9th Century AD: Mass Migration of Uighur Turks to China Leads to Rise of Seljuk Turks on the Steppes

Episode 21: The Rise of the Seljuk Turks

Barbarian Empires of the Steppes (2014)

Dr Kenneth Harl

Film Review

Harl asserts the real beneficiaries of the Battle of Talas (see How the 751 Muslim War with China Left Steppes Under Turkish Control) were the Turks. In 840 AD, a civil uprising in the Uighur Khanate led Uighurs to migrate en masse to China and the caravan cities of the Tarim Basin. The Abbassid Caliphate welcomed the emergence of new Turkish tribes on the steppes and the greater availability of Turkish slaves.

For two centuries prior to their conversion to Islam, Turks entered the Islamic world as imperial bodyguards, as well as slave and mercenary soldiers.

The first mass conversion of Turks (entire tribes) occurred in the 10th century. Kashgar would be the first caravan city to adopt Islamic culture, using a Persian version of Arabic script in the first Turkish literature.

After a long period of inter-tribal warfare, the Seljuk Turks became the predominant tribe on the steppes. In 1071 AD (as agents of the Abassid Caliphate), they invaded and captured both Persia and Baghdad. From then on, the Abassid Caliphate would be ruled by Seljuk sultans.*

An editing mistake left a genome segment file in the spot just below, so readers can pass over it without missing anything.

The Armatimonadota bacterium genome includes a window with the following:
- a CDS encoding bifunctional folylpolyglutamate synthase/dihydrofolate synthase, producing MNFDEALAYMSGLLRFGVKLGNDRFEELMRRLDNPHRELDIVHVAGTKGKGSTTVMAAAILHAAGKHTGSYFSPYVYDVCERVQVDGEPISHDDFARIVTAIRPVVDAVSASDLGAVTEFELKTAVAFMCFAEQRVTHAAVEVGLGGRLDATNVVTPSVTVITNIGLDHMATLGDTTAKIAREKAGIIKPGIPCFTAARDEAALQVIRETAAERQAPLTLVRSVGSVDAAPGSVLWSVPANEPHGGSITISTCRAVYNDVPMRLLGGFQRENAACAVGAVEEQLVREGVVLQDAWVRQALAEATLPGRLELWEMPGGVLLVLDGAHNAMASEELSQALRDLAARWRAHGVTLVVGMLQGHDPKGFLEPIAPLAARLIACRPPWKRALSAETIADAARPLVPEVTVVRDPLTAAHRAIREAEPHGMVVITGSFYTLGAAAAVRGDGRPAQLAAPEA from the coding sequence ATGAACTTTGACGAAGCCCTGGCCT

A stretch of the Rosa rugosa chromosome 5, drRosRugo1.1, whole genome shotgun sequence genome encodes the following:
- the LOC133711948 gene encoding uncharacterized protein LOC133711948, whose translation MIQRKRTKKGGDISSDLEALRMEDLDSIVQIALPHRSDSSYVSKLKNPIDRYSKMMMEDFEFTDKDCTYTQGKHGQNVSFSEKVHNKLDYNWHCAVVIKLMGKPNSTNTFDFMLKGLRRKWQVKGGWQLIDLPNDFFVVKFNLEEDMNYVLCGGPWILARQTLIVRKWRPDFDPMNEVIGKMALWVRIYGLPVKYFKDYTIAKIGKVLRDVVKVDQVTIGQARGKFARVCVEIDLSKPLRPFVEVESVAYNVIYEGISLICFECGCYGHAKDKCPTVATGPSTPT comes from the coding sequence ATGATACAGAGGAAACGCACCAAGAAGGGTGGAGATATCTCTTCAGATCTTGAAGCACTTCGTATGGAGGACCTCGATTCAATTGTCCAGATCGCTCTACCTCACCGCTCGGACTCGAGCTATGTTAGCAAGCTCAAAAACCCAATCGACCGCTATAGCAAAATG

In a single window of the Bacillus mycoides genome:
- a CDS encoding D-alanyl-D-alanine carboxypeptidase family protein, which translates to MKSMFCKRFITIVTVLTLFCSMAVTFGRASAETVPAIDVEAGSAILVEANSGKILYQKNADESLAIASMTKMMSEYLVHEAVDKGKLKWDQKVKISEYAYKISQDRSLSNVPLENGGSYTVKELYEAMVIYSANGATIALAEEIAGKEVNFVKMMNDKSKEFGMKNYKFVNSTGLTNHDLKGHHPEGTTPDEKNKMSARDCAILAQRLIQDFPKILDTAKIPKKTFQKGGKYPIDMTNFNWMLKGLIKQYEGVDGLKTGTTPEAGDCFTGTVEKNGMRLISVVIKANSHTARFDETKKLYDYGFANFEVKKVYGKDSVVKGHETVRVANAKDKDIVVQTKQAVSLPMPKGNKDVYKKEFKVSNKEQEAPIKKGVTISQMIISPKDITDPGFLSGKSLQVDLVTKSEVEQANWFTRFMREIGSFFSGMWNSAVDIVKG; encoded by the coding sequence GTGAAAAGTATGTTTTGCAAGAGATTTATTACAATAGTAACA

*Sultan is defined as a king or sovereign of a Muslim state

Film can be viewed free with a library card on Kanopy.

https://www.kanopy.com/en/pukeariki/video/5694984/5695030

4 thoughts on “9th Century AD: Mass Migration of Uighur Turks to China Leads to Rise of Seljuk Turks on the Steppes

  1. Pingback: The Role of the Seljuk Turks in Triggering the First Crusade | The Most Revolutionary Act

  2. Pingback: 10th Century AD: Steppes Nomads Conquer Northern China | The Most Revolutionary Act

  3. Pingback: Mongol Invasion of the Islamic World | The Most Revolutionary Act

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